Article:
I just finished the last day of the 3 1/2 insulin workshop at the Diabetes Teaching Center at UCSF. All week, I’ve been meaning to blog about the experience — what we’re learning, what it’s like to spend three and a half days focusing entirely on diabetes, etc. But every day when I get home, I’ve been too exhausted — both physically and emotionally — to put words to paper.
It’s a funny thing, living with diabetes. We do it every day, all day. And I’ll bet that while we think about it more than we’d like, we also don’t think about it all the time. So it’s strange to suddenly be in a workshop where you are actively thinking about diabetes, nothing more, from eight in the morning till four in the afternoon. Where you’re asked to bring your favorite breakfast in and then watch as nutritionists help you weigh it and calculate carbohydrates. Where you set an alarm for 2am each morning to see how well your basals are working as you sleep. Where a doctor looks at your basal and bolus rates — the same ones that you’ve been using for several years — and suddenly suggests that you change things up, in my case dropping my basals by 50%. Where you write down everything you eat, everything you do, every blood sugar reading, every exercise routine, every period of emotional stress, into a log book, which you carry with you 24 hours a day. Last night I got home after my husband had gone to bed, and spent twenty minutes staring at the numbers in my book, trying to figure out if I’d accurately calculated the units I was supposed to have taken for dinner, and wondering whether I’d mess up my doctor’s experiment if I took a correction before bed. I usually try to estimate carbs, but never to this extent, where merely eating a slice of avocado sends me scurrying to my Calorie King guide to see how many carbs there are in a quarter of each fruit.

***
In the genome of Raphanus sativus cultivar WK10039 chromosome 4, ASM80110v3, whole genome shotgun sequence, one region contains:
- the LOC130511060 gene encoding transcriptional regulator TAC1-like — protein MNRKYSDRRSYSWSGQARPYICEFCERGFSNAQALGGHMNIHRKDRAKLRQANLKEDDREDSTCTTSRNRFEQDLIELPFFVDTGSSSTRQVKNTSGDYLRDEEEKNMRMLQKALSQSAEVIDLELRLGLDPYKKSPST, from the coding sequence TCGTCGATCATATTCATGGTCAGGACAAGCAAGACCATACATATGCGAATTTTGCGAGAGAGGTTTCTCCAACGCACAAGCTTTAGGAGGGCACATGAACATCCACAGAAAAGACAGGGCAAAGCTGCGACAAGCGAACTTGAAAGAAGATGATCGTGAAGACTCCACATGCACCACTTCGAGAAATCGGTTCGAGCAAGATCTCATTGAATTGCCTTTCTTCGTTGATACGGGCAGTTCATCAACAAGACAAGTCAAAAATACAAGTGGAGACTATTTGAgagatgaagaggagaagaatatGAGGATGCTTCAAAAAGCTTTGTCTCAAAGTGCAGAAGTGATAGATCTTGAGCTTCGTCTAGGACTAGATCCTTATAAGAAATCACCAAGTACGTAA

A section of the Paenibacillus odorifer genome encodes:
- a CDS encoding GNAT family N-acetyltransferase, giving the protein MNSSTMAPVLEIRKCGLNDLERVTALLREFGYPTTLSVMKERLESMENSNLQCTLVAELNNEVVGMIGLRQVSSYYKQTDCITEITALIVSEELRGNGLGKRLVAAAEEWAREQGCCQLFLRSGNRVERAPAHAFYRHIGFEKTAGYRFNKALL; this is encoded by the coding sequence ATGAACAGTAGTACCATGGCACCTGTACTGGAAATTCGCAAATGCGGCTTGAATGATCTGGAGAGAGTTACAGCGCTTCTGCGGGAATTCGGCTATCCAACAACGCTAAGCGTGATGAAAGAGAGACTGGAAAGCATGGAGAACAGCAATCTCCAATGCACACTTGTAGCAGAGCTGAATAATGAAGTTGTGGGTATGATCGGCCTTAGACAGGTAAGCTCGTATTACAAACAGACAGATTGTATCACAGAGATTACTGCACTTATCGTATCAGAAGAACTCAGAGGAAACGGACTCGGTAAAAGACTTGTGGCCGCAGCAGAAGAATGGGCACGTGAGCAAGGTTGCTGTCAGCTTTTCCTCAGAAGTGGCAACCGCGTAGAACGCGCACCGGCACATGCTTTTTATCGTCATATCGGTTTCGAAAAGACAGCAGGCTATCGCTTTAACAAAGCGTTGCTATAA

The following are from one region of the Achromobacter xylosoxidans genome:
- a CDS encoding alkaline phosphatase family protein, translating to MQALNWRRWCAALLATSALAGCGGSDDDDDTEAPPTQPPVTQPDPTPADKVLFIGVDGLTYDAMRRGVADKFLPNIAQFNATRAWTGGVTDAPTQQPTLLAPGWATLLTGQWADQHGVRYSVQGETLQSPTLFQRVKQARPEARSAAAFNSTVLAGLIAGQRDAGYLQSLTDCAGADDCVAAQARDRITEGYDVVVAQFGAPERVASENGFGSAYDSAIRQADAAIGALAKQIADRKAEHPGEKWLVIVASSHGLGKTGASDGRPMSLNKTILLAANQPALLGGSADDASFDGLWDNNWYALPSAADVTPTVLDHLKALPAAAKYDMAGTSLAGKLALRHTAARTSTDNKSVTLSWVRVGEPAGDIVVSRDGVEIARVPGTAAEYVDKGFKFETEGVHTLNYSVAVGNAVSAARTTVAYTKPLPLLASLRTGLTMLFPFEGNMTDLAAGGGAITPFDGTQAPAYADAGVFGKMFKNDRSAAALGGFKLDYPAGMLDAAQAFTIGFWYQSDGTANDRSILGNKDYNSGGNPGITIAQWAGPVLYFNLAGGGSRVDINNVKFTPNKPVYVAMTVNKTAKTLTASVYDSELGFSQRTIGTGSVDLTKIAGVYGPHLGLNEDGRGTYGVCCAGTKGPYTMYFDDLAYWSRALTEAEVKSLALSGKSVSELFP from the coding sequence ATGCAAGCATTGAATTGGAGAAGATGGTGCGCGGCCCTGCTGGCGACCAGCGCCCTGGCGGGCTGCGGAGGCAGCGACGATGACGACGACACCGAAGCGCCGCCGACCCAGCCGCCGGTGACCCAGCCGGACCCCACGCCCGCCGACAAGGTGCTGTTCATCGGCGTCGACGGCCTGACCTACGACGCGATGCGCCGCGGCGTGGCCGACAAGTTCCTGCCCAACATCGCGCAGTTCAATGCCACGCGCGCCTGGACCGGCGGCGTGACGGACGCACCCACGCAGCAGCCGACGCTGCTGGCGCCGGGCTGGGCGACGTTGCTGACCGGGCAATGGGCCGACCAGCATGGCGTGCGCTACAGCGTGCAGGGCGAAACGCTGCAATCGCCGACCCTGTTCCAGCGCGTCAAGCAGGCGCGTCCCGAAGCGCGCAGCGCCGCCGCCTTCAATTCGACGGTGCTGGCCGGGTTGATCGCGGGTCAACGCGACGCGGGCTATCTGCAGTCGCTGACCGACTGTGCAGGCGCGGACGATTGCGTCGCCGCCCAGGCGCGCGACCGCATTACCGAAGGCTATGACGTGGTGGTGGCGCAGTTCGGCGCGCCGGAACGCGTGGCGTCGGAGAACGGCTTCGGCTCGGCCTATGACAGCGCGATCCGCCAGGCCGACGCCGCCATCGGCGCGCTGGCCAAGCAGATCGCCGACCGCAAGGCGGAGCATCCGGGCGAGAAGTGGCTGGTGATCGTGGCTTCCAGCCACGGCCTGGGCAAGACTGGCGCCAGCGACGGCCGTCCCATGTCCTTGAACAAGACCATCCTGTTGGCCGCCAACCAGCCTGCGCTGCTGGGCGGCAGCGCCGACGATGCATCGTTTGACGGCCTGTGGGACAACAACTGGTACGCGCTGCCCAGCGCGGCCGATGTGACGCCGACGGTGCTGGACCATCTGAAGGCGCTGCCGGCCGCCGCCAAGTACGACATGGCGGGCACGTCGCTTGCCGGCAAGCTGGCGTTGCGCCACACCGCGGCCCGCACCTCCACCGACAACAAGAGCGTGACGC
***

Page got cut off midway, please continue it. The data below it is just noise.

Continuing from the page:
It’s amazing how stressful this week has been. The doctor has cut my basal rates by about half what I was on before; she’s suggested different carb ratios for meals, different plans for exercise . . . and as she herself put it during our consultation yesterday, the reason it feels so overwhelming is that coming to one of these workshops is like learning to have diabetes all over again. I’m feeling lost, confused. And, more than anything, frustrated: I have done a very good job this past week of strictly controlling my diet, of eating the exact same thing for breakfast and lunch for the past three days at the same time — and nonetheless getting very different blood sugar results each time. Rather than comforting me, it reminds me that — thanks to the infinite variables that affect our blood sugars — managing diabetes will forever be art, not science.
I’ve somehow decided to sign up for the pump workshop next week as well, so I will have a chance to check in with the team once again before leaving for the east coast. So I’m going to be continuing this experiment till then — carefully regulating my meals, using the doctor’s suggested basal rates and insulin-to-carb ratios, and seeing if any of it creates consistent results. So far, it’s been frustrating and exhausting — so to make myself feel a little better, I’m going to blog about the experience. Stay tuned.